It was announced this week that Japan's foreign minister, Masahiko Komura, had appointed Doraemon as Japan's first ever "animation ambassador" in its drive to increase the popularity of Japanese pop culture overseas. Like Snoopy in the United States, Doraemon is a beloved cartoon character whose annual film outings are a much anticipated event by many Japanese families. Although he is little known in the English speaking world, Doraemon is well-known throughout Asian countries.

Perhaps Doraemon, a helpful time-travelling cat from the 22nd century with a pocket full of gadgets, could pull out a gadget that would allow for Japanese anime to be subtitled and distributed over the internet in a more efficient manner. I find it bewildering that Japanese production companies and manga publishers have not yet managed to harness the keen enthusiasm of fans of Japanese pop culture overseas. Not only does it take sometimes well over a year for popular series to be distributed outside of Japan, but there are tons of older series that would be received with open arms if it were made available in European languages.

Take the popular manga and anime series Nana, for instance. The manga is only up to book 9 in the States (fortunately, for me here in Germany they are up to book 17 of 18 volumes so I am not too far behind where I left off reading in Tokyo last spring) and the anime has not been dubbed or subtitled at all. Judging from the intense interest on discussion boards on the internet and the popularity of the fansubs of the anime, Nippon Television could make a tidy profit from distributing the series with subtitles via download on the internet. Even more surprising, is that many of manga-ka Ai Yazawa's equally popular older titles are not available in English either. The 50 episode anime of Gokinjo Monogatari would surely find fans if it were distributed with subtitles or dubs, with 7 books of manga as tie-in. It seems so strange to me that there are so many great manga and anime series out there with fans desperate to get their hands on the material, and a bunch of rookie subtitlers are reaping all the profits online for material they didn't even create. How is it that a group of unpaid fans are able to distribute such material more quickly than Japanese production companies. I partly know the answer to this, but I won't go into a rant on the short-sightedness of Japanese corporate culture here. I suspect that the biggest reason is ignorance. In Japan, the focus is always on the new, so perhaps they don't realise that their foreign market might enjoy their old anime and manga just as much as the newer stuff. Fans are collectors, and they will lap up anything that is made available to them.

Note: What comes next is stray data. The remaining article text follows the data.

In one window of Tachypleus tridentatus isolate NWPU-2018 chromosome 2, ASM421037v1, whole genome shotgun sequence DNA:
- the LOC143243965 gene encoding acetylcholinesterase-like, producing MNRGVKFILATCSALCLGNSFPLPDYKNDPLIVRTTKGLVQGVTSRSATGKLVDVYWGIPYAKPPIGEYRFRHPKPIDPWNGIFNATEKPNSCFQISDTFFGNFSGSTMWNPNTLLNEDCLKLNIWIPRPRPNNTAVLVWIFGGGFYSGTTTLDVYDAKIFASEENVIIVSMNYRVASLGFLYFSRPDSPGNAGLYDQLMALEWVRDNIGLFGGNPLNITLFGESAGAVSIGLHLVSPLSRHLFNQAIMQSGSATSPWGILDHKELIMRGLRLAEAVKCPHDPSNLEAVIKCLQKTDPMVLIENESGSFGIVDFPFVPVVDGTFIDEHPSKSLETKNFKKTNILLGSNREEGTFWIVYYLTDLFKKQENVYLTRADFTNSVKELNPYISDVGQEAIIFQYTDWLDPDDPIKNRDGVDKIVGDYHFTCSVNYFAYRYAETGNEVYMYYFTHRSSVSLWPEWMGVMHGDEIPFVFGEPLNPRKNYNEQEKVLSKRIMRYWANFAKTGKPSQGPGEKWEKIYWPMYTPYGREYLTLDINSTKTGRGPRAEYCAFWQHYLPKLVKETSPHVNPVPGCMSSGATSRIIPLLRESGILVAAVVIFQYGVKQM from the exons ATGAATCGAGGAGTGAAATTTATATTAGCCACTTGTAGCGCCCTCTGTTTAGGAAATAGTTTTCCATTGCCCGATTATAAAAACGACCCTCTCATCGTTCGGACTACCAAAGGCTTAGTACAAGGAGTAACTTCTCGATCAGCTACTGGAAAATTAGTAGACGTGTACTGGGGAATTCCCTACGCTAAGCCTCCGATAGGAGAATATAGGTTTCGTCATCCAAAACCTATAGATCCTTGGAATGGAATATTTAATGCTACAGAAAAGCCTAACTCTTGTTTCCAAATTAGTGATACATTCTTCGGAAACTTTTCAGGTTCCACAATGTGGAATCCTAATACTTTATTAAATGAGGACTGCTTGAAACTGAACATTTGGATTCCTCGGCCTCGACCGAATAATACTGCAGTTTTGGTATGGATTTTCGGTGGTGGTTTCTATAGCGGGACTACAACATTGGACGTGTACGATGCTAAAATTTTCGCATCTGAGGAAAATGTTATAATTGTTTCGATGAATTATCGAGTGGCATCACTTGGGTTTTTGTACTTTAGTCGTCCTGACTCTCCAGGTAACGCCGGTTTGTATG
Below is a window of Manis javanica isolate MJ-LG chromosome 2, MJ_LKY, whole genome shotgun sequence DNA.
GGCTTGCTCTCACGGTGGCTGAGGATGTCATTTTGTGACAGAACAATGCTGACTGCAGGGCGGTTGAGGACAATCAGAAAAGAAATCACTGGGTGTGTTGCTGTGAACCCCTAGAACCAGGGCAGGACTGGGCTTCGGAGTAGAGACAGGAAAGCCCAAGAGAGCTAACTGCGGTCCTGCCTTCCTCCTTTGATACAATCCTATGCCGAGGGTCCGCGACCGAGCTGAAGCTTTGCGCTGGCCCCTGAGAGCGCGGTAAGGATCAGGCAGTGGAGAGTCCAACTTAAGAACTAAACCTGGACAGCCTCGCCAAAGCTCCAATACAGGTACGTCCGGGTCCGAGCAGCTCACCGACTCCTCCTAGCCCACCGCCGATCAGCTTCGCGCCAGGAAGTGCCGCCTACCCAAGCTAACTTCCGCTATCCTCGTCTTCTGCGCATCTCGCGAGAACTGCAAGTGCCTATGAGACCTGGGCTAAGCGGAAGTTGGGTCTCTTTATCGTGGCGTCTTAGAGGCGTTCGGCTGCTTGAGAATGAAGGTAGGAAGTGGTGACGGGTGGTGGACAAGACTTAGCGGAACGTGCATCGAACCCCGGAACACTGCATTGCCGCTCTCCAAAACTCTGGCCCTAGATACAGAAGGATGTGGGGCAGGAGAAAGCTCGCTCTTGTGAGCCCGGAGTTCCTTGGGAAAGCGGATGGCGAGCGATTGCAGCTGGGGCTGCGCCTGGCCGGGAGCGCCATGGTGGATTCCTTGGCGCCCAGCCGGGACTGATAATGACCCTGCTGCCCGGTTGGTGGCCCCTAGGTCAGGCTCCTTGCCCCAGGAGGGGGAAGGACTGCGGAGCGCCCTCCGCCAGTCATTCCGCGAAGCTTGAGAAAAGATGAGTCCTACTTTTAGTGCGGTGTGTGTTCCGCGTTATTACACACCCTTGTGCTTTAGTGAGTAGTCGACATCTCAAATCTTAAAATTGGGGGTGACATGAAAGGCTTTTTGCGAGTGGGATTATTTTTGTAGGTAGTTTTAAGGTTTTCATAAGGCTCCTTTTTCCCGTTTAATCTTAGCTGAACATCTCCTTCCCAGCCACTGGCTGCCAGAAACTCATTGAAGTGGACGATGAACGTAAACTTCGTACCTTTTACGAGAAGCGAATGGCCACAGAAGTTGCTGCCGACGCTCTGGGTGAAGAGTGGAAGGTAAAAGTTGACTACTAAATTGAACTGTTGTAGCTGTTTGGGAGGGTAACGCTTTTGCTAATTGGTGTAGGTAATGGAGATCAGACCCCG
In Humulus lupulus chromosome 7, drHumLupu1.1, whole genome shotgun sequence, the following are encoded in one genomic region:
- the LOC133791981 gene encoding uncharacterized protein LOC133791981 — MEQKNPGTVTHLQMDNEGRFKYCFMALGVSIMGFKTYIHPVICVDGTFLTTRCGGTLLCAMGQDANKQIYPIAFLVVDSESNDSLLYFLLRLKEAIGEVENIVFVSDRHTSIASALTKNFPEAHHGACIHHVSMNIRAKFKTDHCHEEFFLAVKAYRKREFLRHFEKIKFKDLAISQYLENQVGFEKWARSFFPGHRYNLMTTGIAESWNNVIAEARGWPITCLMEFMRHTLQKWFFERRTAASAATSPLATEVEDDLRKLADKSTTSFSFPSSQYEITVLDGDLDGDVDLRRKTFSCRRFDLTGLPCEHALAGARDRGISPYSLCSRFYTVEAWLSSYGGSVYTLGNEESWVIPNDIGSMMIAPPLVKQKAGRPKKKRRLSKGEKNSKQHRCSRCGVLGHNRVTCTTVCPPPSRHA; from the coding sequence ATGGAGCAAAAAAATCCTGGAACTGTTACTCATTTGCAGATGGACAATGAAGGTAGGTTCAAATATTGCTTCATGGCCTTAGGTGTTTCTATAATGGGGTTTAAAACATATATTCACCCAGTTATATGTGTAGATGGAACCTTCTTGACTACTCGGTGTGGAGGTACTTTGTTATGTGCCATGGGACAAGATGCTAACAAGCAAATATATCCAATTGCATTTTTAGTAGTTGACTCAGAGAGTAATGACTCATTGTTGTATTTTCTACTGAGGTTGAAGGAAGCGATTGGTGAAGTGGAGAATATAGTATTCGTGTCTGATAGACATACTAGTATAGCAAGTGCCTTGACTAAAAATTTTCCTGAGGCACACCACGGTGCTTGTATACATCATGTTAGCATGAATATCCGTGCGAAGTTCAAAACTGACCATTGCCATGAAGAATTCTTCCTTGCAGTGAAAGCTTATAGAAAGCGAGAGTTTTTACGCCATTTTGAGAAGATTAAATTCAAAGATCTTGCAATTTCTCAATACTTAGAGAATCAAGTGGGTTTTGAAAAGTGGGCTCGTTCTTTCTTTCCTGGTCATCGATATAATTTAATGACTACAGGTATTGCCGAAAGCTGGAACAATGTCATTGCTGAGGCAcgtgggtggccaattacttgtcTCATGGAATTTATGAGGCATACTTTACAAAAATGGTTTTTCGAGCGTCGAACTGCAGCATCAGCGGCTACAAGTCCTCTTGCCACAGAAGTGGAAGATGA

I don't think that the Japanese government should focus their energies on generated interest in Japanese culture abroad. They should invest in translators and subtitlers in order to make the wealth of literature and visual culture more readily available for distribution over the internet. I'm sure that fans would be happy to pay a monthly fee to have access to professionally subtitled versions of their favourite anime through legitimate means, instead of downloading grammatically challenged content through illicit means.